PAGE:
Its officially summer and everyone out there hiking, biking, playing tennis, or partaking in any other outdoor sports always wonder what poses are best to practice before and after such activities. For many of us, our yoga practice can take a hit during these active months and consequently the all too familiar aches and pains of an un-stretched body can return. Not to imply that we don’t stretch and take care of our bodies outside of yoga, but I unfortunately observe people warming up or cooling down from their workouts by using a series of rushed and ineffective basic hamstring, side body, and shoulder stretches. For the few individuals who happen to integrate a quadriceps stretch into their routine, it’s often by standing on one leg while hopping around like a mad man pulling the other leg into their butt. This article is dedicated to one of the most basic and accessible quad stretches (Ardha Bhekasana or Half Frog) and the importance of stretching this crucial muscle group for our active bodies.
Whenever we pick up our leg (for instance, when we walk) we use a group of muscles called our Hip Flexors. One of the primary hip flexors is the Psoas muscle. This fascinating muscle originates at our Lumbar Spine, wraps around deep inside of our pelvis, and connects to our Femur bone (thigh bone). Therefore, anytime we walk, run, sit, or stand for a long time, our Psoas muscle will engage and often tighten. This can create pressure and pain in our low backs. When we effectively stretch our quadriceps (also hip flexor muscles), your Psoas elongates and can help to tremendously relieve low back discomfort. In our yoga practice, stretching your quadriceps creates more space in your low back and spine which can free and open your back bends, forwardbends, and twists. We often don’t think about it, but incorporating a quad stretch or two into your yoga routine can give deeper freedom to many other poses that appear unrelated.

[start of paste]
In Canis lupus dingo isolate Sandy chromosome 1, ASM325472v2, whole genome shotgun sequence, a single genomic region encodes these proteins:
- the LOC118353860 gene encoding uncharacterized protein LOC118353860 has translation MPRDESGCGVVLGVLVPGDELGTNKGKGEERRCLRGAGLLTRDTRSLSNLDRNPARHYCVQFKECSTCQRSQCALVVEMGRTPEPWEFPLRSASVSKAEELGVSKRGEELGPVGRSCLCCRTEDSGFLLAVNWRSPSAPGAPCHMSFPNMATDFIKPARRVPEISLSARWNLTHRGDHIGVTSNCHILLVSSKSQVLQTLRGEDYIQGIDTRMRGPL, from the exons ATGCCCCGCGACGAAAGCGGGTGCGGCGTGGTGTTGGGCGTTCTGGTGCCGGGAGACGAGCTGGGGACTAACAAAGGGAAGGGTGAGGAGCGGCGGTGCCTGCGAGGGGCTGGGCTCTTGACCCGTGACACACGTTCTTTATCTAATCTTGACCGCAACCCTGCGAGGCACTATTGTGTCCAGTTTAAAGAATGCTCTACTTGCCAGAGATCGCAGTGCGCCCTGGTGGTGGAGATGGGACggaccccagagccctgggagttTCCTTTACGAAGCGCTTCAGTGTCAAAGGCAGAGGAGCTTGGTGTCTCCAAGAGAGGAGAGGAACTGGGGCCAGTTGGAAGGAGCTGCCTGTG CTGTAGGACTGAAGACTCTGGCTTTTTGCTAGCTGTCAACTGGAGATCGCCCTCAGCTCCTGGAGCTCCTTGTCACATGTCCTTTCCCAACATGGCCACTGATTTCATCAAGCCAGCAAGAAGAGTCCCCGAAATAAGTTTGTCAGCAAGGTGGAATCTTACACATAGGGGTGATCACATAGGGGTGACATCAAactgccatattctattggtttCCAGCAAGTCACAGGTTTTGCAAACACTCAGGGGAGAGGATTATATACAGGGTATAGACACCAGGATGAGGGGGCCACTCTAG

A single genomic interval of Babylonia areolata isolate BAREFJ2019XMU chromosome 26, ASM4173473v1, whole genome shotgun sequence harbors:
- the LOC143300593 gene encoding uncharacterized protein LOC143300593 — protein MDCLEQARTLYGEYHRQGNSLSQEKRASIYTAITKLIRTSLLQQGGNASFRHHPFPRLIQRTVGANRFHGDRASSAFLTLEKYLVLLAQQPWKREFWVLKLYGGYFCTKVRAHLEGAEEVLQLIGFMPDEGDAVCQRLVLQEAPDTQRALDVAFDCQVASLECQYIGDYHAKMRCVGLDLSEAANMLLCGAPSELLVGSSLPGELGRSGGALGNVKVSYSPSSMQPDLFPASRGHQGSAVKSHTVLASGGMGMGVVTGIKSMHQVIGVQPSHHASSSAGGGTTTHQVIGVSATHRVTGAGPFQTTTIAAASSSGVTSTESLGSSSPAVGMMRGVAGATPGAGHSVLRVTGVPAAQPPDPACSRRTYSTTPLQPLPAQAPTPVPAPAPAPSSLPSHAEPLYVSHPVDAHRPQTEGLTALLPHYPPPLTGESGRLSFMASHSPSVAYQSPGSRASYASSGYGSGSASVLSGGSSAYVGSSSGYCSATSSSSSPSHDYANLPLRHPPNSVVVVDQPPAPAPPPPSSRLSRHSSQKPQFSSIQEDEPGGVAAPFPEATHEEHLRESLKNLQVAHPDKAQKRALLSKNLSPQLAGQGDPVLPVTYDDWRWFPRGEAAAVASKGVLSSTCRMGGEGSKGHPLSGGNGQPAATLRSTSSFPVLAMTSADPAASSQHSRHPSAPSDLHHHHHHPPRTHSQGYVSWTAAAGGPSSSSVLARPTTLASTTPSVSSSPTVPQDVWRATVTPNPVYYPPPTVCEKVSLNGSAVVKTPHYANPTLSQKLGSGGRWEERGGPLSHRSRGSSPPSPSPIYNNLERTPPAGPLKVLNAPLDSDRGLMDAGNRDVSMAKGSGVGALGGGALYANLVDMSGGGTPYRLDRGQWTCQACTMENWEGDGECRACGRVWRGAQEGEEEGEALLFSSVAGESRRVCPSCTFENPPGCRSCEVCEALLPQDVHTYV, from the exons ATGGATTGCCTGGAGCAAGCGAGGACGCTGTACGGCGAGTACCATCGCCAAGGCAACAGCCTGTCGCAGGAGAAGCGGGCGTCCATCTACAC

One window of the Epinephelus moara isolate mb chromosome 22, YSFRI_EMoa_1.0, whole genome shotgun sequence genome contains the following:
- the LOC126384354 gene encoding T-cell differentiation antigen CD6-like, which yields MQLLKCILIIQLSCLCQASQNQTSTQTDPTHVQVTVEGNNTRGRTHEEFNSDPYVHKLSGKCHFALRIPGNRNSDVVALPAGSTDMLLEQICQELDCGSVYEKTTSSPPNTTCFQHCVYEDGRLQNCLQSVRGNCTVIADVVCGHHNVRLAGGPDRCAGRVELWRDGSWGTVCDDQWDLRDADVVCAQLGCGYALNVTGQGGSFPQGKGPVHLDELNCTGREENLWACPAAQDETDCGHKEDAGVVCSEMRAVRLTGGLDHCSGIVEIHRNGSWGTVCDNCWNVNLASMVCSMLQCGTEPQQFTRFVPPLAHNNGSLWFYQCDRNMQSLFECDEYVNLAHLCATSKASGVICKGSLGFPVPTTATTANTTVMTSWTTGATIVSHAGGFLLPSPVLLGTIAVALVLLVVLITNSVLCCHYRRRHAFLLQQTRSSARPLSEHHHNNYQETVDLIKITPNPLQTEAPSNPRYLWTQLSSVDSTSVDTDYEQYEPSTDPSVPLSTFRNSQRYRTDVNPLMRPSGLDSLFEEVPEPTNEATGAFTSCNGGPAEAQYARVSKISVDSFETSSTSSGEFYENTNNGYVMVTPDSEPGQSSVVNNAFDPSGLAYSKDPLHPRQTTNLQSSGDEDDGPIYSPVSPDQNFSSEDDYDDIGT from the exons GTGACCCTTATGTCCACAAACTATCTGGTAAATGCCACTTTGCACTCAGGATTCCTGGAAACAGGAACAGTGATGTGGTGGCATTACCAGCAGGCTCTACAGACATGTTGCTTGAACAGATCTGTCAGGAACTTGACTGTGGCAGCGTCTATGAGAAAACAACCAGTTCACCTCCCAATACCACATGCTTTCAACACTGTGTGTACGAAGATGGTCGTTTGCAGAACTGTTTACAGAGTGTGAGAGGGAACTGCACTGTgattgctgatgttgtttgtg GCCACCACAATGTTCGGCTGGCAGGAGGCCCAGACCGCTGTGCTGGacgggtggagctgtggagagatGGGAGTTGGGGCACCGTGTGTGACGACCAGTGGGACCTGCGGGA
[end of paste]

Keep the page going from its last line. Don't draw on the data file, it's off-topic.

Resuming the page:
In addition to freeing your spine, stretching your quadriceps can also help open your hamstrings. Often, the cause of tight quads and Psoas muscles are when our Femur heads (thigh bones) push too far forward and out (externally rotate). This pressure from the Femur will tighten and strain the groins, quads, and low back. Additionally, when your thighs pop forward, your hamstrings shorten and get tighter. When you stretch your quadriceps appropriately, it allows the Femurs to move back into the hamstring muscle, stretching the fascia and muscle fibers apart. Also, when you engage your quads while stretching your hamstrings, not only does it keep your joints safer, it also helps to open your Hamstrings more effectively!
Lastly, and on a more functional level, quadriceps are your largest muscle group in the body. They support your patella and allow for knee extension. Therefore, when stretching and warming up this part of your body, it helps reduce the risk of knee injury involved in certain sports and activities. Below, I will explain how to safely stretch your quads in a pose called Arda Bhekasana.
Lay flat on your belly with your forearms on the ground in front of you. Bend your right knee and hold onto your foot with your right hand. Depending on the flexibility of your quad and shoulder, you’ll either grab the outer edge of the foot, the inner edge of the foot, or take the deepest expression by flipping your wrist up and over so your fingers wrap over your toes (as illustrated in the photograph). Your foot will be pointed but keep your toes spread. This will help engage your outer shin (Peroneal muscle) and stabilize your knee. Then, as you pull your foot in toward your hip, kick the foot into your hand a little bit but resist back by pulling with your hand. This action will engage your quads which allows them to stretch more effectively and provide additional stability for the knee. Keeping all these actions, begin to pull your right foot in toward your outer right buttock. If your quads are open, draw the heel in until the inner edge of your foot lines up and touches the outer seem of your right hip. Make sure you don’t draw the foot in too far outside or inside the hip (at an angle). This can put tremendous strain on your knee. Keep your left leg extended but don’t it fall away from center. Squeeze your back leg toward the midline to ensure stability for your low back while stretching your quad. Hold 30 seconds on each side.
If your shoulder and/or quads are very tight, it may not be possible to grab your foot in this pose. Alternately, you may perform this pose while standing. Do everything as described above, just hold on to something to make sure balance isn’t an issue and draw your belly and ribcage back to minimize pressure on your low back.
Sean Haleen’s classes are noted for their humor and depth. Focusing on alignment, students wishing to learn about their bodies and the different concepts of yoga philosophy in detail will enjoy his public classes. Click here to see his weekly class schedule. Sean will be teaching a Yoga 101 and Backbending Bliss: Learn to Go Back Without Pain workshops this month.
Photography by Ryan Scott. email@example.com